Linux tips you don’t know


Linux tips you don't know

1. Quick jump command – Z

If you have to enter a folder with a deep directory every time, like the following:
Linux tips you don't know

> #cd /root/py/auto/fabric

Isn’t it annoying to enter multiple directory names every time? Here’s a very convenient operation to replace it with a Z command:

The source code of Z is here:…

You only need to copy the source code to the file in the user directory, then add “source / path / to /” at the end of the. Bashrc file, and finally use:


#. .bashrc
To jump to a directory, directly use the Z + directory name (this directory must be entered before).

Z this script will assign a weight to the directory you enter each time, and then adjust it to the directory you enter according to the weight.
Linux tips you don't know

2. Configure VIM

If you often write shell, python or C under the terminal, most of them should use vim. As a VIM party, how can you do without a cool interface for writing code? So, do you want the following interface? Including code completion, quick search for element files, directory tree, py and C header file completion and other functions.
Linux tips you don't know

Download the VIM configuration file and unzip it in the user’s root directory. Please search for the use method by yourself. Whether you can operate it very skillfully depends on your mastery of vim.

3. Set the prompt for MySQL

Sometimes it is necessary to connect to multiple servers at the same time and operate different mysql. Since the MySQL command line does not have a user or host prompt by default, it is easy to misoperate, so you can add the following configuration to the / etc / my.cnf file to display the MySQL prompt:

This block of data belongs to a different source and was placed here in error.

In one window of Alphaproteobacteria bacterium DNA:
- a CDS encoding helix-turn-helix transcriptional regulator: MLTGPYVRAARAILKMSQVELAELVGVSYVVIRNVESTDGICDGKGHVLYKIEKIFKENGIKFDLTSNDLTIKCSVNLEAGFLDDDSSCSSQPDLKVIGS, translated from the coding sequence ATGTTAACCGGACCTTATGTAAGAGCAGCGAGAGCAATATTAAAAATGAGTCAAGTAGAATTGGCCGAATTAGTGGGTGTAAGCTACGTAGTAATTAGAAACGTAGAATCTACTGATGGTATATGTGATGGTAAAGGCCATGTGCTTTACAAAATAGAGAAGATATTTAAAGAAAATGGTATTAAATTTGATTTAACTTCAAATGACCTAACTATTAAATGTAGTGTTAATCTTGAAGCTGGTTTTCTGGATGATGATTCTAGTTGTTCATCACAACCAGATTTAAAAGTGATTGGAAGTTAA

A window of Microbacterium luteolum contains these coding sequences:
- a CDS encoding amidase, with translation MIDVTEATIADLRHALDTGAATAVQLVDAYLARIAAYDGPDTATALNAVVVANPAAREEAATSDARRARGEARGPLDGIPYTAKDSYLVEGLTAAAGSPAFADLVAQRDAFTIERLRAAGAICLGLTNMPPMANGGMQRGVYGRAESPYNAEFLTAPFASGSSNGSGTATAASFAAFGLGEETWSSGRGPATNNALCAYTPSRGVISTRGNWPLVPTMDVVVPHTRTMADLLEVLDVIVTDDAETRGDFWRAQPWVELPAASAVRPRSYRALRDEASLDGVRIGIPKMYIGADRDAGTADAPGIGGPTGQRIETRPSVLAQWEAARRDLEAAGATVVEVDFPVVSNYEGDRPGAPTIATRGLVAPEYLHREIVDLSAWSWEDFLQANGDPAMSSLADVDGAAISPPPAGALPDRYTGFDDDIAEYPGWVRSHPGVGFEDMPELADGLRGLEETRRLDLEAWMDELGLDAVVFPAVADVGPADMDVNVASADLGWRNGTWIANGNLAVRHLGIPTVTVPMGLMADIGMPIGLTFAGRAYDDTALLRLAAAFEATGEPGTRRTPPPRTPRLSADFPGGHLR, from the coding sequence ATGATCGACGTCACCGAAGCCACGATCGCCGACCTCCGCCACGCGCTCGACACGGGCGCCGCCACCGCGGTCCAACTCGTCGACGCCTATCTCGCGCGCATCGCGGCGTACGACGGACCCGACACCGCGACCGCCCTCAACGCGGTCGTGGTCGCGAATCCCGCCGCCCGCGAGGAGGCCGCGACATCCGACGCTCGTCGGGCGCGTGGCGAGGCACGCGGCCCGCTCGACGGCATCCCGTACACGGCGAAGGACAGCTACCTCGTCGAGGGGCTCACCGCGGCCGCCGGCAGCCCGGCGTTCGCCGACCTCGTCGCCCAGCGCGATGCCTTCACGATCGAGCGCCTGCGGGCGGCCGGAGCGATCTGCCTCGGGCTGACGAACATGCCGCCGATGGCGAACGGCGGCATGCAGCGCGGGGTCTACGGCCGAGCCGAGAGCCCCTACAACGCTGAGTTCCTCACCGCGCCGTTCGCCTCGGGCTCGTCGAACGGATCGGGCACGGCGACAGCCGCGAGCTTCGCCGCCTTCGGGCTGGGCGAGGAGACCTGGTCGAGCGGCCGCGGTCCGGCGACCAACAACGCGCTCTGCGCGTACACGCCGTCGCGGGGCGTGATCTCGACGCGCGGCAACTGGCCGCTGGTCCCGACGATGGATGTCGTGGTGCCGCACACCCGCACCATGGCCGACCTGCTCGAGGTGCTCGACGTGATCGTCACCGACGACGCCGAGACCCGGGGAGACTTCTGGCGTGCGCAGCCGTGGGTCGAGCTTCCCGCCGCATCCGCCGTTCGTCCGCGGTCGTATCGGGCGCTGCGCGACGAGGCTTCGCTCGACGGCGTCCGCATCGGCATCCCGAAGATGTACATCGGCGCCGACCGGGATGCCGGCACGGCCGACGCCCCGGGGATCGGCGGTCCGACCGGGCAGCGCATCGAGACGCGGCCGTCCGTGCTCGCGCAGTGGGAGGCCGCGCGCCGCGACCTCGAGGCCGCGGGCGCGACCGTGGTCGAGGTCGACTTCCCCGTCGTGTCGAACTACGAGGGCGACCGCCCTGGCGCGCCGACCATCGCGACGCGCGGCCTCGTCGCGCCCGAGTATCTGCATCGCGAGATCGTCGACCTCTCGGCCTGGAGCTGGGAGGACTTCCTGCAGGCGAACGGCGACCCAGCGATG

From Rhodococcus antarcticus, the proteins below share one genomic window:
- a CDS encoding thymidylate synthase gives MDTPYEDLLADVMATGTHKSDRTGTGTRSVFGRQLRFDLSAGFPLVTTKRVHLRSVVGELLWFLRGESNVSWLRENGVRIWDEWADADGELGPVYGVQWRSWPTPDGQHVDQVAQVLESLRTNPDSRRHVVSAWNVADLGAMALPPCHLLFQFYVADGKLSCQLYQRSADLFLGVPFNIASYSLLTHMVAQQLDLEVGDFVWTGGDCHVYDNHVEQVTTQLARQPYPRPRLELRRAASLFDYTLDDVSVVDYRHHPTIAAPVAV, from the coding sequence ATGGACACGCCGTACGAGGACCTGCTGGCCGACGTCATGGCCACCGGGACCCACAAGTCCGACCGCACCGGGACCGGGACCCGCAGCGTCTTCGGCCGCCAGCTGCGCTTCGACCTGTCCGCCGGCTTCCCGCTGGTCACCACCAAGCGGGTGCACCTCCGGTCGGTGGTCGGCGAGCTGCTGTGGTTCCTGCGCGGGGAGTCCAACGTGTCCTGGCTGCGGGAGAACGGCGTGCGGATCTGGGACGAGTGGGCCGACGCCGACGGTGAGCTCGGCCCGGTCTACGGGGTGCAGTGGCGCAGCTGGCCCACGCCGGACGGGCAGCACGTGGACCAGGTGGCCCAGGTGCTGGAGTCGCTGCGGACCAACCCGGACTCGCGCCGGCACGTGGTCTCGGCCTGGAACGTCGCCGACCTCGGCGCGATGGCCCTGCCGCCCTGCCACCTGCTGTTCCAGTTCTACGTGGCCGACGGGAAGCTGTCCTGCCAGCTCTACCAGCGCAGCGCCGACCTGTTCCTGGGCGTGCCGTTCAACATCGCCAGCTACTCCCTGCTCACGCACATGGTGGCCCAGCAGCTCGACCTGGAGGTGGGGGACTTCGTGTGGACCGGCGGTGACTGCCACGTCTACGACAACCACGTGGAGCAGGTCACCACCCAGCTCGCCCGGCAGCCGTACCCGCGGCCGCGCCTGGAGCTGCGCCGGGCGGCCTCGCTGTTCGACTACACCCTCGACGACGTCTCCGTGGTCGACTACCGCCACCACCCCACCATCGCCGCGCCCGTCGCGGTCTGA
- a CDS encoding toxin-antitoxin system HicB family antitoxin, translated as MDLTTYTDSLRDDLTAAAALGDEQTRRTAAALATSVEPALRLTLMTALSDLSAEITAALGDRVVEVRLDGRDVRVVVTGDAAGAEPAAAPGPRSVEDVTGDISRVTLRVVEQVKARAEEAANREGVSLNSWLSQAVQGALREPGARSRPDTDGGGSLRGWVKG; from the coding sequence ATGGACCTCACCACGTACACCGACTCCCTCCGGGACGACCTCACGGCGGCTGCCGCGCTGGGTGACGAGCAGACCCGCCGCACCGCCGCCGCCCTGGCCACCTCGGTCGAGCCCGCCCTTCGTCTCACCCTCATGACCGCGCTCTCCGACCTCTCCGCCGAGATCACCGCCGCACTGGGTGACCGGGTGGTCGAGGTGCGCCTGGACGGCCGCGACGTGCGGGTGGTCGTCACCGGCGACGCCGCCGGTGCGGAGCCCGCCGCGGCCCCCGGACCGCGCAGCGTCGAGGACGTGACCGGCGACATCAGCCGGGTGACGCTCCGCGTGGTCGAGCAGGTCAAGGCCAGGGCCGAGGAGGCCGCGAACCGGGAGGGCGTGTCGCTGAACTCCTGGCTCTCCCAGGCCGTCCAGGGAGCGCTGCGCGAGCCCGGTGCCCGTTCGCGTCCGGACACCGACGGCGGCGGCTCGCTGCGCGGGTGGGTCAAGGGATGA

[mysql]prompt=”\[email protected]\h : \d \r:\m:\s>”

Re entering MySQL is like this:
Linux tips you don't know

4. View the current system version

You may often use the following methods to view the version of the system:

[[email protected] ~]# cat /etc/issueCentOS release 6.8(Final)Kernel \r on an
\m [[email protected] ~]# cat /etc/redhat-release CentOS release 6.8(Final)
[[email protected] ~]# cat /etc/ CentOS release 6.8(Final)Kernel \r on
an \m

However, these files may expose the information of the system, generally empty the files, or such files may be tampered with. Then use the following command, which may be the most accurate command to view version information:
Linux tips you don't know
Linux tips you don't know
After CentOS installation, an RPM package with CentOS release + version number will be installed by default.

5. View system disk
What should I do if I want to check the disk usage of a system? The most frequently used commands are fdisk and DF, but look at the following commands:
Linux tips you don't know

Is it more intuitive than the results of fdisk and DF commands.

If you want to know more technical knowledge, scan the code and pay attention to me

Linux tips you don't know